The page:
From Italy to England
“The orchestra handled the transition from the calm, pianissimo and flowing, to the bright, lively and forte peaks and troughs of the different movements with notable delicacy and technical control.”
From the first wind entry with its undercurrent of string pizzicato, Respighi’s Ancient Airs and Dances developed its courtly ambiance. Variously rhythmic with dynamic changes the orchestra, under the baton of Nicholas Concannon Hodges, evoked the stately variations with good note length, precise and steady control moving from rallentando and pianissimo to a lively and joyous entry. As the movements progressed, one heard the sections dominate and fall away with full-blooded whole orchestra entries, punctuated by brass with bassoon and lower string accompaniment. In the beautiful Campanae Parisienses the harp executed clear and well-articulated passages, the whole surging and diminishing as it flowed towards its serene dying closure. The orchestra handled the transition from the calm, pianissimo and flowing, to the bright, lively and forte peaks and troughs of the different movements with notable delicacy and technical control.
With a piece of music as well-known as Rodrigo’s Concierto de Aranjuez there is little room for error. However, soloist Giacomo Susani from the first precise, rhythmic entry remained demonstrably in control throughout, whether playing in parallel to excellent soloists including the intense cello or the haunting, immaculate cor anglais, or the whole orchestra. Susani set the pace throughout, most conspicuously in the slow movement, where time was as of no consequence. Here was complete immersion and the audience held its breath. Overall, it was a memorable performance both from the soloist and the orchestra. An impromptu solo encore occasioned by the enthusiasm of the audience was a piece unknown to me. It was a delicate and ornamental air demonstrating the combination of the lower and upper registers which gives the guitar so much of is range and finesse. Free reign was allowed the soloist before retreating to the fading dénouement.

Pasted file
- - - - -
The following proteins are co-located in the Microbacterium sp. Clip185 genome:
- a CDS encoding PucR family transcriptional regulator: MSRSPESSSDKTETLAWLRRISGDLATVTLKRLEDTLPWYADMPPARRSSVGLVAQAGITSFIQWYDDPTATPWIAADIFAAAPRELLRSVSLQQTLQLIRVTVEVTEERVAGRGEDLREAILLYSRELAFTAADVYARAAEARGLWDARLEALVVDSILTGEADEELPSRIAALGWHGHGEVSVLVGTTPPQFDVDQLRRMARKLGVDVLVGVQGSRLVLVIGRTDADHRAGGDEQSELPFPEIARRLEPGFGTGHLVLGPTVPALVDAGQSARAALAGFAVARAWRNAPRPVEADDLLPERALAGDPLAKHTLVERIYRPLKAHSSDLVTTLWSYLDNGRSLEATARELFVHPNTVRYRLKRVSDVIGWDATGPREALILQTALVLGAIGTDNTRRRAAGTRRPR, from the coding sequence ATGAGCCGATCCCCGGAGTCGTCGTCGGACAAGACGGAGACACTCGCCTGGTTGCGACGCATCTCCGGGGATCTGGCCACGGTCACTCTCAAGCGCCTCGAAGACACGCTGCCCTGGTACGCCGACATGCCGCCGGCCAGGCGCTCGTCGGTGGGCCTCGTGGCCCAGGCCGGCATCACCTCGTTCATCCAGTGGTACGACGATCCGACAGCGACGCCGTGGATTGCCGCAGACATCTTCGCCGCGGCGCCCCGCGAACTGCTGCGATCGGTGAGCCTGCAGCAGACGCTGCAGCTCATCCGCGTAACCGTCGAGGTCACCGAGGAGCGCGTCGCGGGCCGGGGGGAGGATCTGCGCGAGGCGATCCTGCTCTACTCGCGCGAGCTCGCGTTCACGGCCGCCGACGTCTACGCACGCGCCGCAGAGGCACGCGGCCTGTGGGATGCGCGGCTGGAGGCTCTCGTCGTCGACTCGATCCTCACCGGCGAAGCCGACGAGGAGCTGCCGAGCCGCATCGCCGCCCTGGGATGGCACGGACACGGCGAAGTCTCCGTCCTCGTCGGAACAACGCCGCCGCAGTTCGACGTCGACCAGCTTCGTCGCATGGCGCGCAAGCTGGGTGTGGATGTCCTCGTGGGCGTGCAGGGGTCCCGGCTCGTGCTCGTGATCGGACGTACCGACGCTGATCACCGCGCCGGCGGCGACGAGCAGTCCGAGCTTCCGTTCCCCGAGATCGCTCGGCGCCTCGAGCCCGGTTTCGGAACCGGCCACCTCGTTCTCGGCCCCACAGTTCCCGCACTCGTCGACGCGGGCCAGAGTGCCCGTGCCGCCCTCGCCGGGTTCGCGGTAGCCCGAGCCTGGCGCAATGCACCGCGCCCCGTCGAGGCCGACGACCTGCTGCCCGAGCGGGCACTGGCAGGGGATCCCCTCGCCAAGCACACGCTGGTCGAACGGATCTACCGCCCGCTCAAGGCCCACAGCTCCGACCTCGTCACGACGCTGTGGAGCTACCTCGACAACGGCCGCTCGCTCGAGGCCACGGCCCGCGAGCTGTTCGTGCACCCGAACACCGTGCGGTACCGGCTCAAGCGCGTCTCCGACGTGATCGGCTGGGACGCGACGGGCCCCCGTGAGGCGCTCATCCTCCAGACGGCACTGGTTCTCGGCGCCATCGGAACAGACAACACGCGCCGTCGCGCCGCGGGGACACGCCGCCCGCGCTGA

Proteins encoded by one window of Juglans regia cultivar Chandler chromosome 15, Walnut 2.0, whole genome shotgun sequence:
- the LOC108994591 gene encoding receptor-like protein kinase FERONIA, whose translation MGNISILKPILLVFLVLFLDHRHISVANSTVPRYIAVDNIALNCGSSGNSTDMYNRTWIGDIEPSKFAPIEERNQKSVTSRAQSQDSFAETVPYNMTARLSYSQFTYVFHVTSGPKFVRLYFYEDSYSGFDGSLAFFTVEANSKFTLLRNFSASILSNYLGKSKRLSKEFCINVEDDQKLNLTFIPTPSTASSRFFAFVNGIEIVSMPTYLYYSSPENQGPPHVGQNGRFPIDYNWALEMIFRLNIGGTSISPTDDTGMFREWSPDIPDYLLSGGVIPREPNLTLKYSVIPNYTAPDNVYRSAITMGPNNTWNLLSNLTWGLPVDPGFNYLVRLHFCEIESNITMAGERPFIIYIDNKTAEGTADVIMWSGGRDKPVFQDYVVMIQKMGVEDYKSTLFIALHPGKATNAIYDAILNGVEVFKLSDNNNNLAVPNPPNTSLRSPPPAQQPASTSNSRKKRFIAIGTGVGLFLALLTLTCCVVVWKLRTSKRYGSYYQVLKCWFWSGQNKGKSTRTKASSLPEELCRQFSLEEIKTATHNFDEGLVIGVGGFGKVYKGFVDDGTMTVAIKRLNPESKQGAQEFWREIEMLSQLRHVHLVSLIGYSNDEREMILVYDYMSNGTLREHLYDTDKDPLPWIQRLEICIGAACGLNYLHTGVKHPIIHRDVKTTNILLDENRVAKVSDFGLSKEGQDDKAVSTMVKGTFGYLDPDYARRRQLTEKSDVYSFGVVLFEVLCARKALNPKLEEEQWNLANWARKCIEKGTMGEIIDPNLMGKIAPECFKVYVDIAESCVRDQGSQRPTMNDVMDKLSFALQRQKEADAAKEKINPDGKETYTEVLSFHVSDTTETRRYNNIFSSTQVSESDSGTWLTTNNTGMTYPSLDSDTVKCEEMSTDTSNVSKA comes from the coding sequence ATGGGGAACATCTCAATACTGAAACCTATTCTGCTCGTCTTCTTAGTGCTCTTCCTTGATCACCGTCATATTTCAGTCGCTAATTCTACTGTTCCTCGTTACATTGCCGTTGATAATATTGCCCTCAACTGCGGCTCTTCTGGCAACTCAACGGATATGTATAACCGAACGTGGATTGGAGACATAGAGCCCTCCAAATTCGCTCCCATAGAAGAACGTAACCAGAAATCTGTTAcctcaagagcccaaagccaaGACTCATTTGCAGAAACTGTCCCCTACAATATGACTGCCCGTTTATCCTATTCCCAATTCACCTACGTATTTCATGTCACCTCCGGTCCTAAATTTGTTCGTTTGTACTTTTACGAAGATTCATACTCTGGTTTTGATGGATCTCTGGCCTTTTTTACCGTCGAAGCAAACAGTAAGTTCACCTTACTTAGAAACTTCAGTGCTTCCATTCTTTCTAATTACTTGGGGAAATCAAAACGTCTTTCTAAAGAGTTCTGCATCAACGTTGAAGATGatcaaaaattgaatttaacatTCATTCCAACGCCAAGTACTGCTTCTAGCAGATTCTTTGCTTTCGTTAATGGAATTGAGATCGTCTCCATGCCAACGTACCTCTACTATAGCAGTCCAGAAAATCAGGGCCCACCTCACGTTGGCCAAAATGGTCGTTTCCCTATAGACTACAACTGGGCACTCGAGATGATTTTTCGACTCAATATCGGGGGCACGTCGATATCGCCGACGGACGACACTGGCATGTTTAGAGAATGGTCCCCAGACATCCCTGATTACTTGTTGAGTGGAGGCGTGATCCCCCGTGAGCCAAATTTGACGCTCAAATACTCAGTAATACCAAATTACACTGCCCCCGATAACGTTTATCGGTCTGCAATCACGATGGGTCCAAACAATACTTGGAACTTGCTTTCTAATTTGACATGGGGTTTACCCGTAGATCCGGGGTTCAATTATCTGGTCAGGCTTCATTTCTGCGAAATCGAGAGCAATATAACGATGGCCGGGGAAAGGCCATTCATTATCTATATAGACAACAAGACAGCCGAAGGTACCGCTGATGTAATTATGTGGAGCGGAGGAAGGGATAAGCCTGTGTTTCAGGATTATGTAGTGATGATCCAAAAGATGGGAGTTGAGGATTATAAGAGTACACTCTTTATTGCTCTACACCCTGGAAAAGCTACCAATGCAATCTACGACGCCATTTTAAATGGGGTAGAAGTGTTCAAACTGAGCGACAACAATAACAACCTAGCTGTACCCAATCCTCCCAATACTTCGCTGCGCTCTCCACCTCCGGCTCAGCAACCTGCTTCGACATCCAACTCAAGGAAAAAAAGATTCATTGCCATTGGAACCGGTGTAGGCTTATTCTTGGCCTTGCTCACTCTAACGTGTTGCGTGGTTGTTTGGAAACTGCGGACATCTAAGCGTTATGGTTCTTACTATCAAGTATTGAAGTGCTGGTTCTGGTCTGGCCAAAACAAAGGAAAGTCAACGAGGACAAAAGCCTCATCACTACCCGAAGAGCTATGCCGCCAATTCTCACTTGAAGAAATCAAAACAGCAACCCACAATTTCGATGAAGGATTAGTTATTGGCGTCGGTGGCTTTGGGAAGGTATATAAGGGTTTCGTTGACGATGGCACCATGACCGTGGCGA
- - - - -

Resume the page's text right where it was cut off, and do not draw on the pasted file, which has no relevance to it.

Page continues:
The Hungarian Rhapsody No. 2 by Liszt in its orchestrated guise is probably one of the best loved pieces in the repertory for its drama, variety and tunefulness. The demands on the orchestra are considerable, not least on the clarinet with its tricky sequences, eloquently played. Themes abound, skipping from the dramatic, to the playful, the insistent to the gallop, here pushing ahead, there holding the audience in suspense, off-beat, accelerating, with rapid changes of dynamic. This is a thrilling piece to listen to and the orchestra gave a carefully rehearsed and accomplished performance.
Vaughan Williams’ Wasp Suite is not frequently played. It was a pleasure therefore to hear the different movements. The opening section, after a token reference to the title, moves, as one would expect with VW, to the sophisticated orchestration of a folk tune ranging across the orchestra: horns playing the delicate melody with the strings bringing warmth to a pastoral section of charm and beauty with harp underlay. From there to a growling mood, passed from section to section, the music evolves to the triumphal march. Through the ensuing sections, Vaughan Williams continually shows his imaginative use of instruments for their distinctive qualities: the piccolo, horn, timpani, every section has its moment. A master of variation, whether of instrumentation, or pace, change of rhythm, dynamic, declarative, fragile or whimsical, all are represented with skill, often surprise, and finesse. And the orchestra and conductor made good their interpretation. Well done, Todmorden Orchestra.